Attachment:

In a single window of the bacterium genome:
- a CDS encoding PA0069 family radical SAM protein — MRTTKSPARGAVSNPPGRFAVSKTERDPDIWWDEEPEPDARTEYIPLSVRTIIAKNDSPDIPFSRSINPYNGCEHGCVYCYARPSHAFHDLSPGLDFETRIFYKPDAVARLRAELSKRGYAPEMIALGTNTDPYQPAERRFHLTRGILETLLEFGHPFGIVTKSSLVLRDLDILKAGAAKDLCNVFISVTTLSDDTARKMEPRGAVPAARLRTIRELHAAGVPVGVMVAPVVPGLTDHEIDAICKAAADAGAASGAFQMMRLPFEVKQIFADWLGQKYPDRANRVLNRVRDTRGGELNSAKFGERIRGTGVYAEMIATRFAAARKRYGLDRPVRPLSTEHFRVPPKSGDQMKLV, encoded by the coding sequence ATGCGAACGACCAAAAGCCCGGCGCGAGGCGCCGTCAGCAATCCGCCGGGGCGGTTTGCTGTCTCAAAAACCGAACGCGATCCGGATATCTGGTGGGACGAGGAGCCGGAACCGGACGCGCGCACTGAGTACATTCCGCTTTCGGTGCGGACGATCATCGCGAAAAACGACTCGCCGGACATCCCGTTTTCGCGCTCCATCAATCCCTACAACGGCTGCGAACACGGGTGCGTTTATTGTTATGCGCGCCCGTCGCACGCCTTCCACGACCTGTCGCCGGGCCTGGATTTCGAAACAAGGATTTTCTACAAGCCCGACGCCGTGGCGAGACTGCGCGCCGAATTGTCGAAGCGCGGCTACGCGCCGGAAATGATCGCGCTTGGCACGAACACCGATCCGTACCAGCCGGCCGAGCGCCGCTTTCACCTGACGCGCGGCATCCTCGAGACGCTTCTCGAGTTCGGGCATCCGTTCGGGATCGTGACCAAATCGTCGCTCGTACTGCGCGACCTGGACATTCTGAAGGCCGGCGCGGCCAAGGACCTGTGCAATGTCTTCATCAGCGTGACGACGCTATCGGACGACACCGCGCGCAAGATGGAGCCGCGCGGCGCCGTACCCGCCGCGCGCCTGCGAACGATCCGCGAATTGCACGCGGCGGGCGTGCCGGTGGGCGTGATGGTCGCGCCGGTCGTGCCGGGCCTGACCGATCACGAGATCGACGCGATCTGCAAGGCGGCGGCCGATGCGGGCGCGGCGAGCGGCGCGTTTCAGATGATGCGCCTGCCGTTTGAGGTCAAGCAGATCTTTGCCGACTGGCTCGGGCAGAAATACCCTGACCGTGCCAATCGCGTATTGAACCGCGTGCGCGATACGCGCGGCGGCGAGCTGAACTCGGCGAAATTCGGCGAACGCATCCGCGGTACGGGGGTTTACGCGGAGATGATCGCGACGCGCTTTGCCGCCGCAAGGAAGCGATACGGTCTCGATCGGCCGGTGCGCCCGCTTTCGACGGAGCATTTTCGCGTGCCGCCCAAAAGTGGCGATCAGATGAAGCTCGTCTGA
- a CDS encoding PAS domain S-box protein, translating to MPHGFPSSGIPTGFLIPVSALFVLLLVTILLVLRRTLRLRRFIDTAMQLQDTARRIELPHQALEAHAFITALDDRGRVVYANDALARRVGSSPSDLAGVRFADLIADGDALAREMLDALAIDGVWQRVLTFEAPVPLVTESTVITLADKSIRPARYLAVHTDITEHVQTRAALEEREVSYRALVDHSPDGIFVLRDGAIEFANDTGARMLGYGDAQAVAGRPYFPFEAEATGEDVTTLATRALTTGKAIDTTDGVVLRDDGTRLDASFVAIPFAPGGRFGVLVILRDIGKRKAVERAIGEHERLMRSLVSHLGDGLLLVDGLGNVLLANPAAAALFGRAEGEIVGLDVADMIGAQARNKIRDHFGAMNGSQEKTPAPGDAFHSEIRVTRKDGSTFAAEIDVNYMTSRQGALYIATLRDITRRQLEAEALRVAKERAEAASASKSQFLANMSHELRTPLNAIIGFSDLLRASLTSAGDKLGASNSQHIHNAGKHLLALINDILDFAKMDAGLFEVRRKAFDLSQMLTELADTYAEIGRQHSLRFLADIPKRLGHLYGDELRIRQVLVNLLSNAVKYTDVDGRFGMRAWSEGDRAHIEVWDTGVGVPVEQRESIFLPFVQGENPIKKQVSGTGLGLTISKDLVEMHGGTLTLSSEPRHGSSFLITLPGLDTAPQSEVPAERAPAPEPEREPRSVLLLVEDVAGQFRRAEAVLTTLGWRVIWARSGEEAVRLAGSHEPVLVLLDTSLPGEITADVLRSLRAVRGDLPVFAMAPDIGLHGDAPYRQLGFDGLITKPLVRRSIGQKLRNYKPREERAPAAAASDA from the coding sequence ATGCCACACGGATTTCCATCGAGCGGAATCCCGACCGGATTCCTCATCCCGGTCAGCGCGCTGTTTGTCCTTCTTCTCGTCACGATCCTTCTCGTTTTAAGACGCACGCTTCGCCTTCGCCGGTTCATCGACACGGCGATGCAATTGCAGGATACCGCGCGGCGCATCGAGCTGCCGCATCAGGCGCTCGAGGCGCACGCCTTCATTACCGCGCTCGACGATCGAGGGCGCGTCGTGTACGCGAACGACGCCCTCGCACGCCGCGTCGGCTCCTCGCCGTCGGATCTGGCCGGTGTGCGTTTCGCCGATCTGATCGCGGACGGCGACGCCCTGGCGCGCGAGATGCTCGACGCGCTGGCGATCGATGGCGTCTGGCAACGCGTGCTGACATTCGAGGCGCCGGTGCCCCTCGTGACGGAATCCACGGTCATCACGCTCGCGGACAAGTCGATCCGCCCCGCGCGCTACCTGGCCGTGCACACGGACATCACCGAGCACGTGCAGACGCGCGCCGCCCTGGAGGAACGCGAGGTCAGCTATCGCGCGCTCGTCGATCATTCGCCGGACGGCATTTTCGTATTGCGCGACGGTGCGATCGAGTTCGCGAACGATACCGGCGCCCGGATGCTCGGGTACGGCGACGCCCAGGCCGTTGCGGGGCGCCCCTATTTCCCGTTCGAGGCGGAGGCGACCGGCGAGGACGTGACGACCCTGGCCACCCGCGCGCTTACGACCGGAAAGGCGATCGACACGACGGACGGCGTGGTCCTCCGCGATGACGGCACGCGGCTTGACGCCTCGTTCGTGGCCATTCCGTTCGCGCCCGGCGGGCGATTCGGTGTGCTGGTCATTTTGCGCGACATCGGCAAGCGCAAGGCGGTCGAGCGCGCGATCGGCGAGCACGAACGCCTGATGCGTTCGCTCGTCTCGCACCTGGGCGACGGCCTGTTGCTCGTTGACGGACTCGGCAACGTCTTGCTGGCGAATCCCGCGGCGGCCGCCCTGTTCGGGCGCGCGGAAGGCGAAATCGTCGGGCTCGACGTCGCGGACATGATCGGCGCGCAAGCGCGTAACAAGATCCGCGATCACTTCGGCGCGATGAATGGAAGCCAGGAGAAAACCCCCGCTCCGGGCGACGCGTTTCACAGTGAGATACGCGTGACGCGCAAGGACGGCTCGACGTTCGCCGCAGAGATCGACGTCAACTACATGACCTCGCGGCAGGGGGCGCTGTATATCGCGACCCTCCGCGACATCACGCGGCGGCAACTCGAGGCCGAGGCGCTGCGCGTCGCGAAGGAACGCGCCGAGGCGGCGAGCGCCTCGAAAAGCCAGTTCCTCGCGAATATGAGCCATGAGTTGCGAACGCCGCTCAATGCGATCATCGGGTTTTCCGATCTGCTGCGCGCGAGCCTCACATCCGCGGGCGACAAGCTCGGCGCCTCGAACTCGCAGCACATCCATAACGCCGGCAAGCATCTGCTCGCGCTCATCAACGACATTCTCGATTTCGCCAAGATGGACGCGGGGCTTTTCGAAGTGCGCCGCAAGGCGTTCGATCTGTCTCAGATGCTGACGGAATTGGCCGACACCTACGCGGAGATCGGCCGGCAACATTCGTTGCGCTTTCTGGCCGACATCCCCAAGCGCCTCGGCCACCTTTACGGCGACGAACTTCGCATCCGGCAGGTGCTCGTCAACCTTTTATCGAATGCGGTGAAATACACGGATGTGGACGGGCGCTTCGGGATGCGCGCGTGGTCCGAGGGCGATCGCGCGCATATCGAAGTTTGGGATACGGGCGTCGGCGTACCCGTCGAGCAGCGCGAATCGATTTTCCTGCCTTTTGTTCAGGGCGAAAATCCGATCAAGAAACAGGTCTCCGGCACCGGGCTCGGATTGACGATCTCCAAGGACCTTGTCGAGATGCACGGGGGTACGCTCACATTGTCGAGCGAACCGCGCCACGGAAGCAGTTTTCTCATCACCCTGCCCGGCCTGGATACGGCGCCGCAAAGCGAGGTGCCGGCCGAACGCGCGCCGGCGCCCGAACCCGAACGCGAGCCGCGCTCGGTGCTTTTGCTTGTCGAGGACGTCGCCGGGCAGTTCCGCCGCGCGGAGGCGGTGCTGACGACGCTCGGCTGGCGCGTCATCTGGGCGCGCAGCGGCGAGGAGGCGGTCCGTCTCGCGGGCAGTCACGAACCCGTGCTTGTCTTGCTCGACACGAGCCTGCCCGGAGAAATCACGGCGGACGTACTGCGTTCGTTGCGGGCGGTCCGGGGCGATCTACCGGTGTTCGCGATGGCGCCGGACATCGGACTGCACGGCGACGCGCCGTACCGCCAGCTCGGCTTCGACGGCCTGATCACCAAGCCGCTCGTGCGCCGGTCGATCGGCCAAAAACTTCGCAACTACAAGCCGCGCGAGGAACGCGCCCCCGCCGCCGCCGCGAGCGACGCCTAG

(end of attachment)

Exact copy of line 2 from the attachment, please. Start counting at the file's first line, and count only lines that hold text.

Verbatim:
- a CDS encoding PA0069 family radical SAM protein — MRTTKSPARGAVSNPPGRFAVSKTERDPDIWWDEEPEPDARTEYIPLSVRTIIAKNDSPDIPFSRSINPYNGCEHGCVYCYARPSHAFHDLSPGLDFETRIFYKPDAVARLRAELSKRGYAPEMIALGTNTDPYQPAERRFHLTRGILETLLEFGHPFGIVTKSSLVLRDLDILKAGAAKDLCNVFISVTTLSDDTARKMEPRGAVPAARLRTIRELHAAGVPVGVMVAPVVPGLTDHEIDAICKAAADAGAASGAFQMMRLPFEVKQIFADWLGQKYPDRANRVLNRVRDTRGGELNSAKFGERIRGTGVYAEMIATRFAAARKRYGLDRPVRPLSTEHFRVPPKSGDQMKLV, encoded by the coding sequence ATGCGAACGACCAAAAGCCCGGCGCGAGGCGCCGTCAGCAATCCGCCGGGGCGGTTTGCTGTCTCAAAAACCGAACGCGATCCGGATATCTGGTGGGACGAGGAGCCGGAACCGGACGCGCGCACTGAGTACATTCCGCTTTCGGTGCGGACGATCATCGCGAAAAACGACTCGCCGGACATCCCGTTTTCGCGCTCCATCAATCCCTACAACGGCTGCGAACACGGGTGCGTTTATTGTTATGCGCGCCCGTCGCACGCCTTCCACGACCTGTCGCCGGGCCTGGATTTCGAAACAAGGATTTTCTACAAGCCCGACGCCGTGGCGAGACTGCGCGCCGAATTGTCGAAGCGCGGCTACGCGCCGGAAATGATCGCGCTTGGCACGAACACCGATCCGTACCAGCCGGCCGAGCGCCGCTTTCACCTGACGCGCGGCATCCTCGAGACGCTTCTCGAGTTCGGGCATCCGTTCGGGATCGTGACCAAATCGTCGCTCGTACTGCGCGACCTGGACATTCTGAAGGCCGGCGCGGCCAAGGACCTGTGCAATGTCTTCATCAGCGTGACGACGCTATCGGACGACACCGCGCGCAAGATGGAGCCGCGCGGCGCCGTACCCGCCGCGCGCCTGCGAACGATCCGCGAATTGCACGCGGCGGGCGTGCCGGTGGGCGTGATGGTCGCGCCGGTCGTGCCGGGCCTGACCGATCACGAGATCGACGCGATCTGCAAGGCGGCGGCCGATGCGGGCGCGGCGAGCGGCGCGTTTCAGATGATGCGCCTGCCGTTTGAGGTCAAGCAGATCTTTGCCGACTGGCTCGGGCAGAAATACCCTGACCGTGCCAATCGCGTATTGAACCGCGTGCGCGATACGCGCGGCGGCGAGCTGAACTCGGCGAAATTCGGCGAACGCATCCGCGGTACGGGGGTTTACGCGGAGATGATCGCGACGCGCTTTGCCGCCGCAAGGAAGCGATACGGTCTCGATCGGCCGGTGCGCCCGCTTTCGACGGAGCATTTTCGCGTGCCGCCCAAAAGTGGCGATCAGATGAAGCTCGTCTGA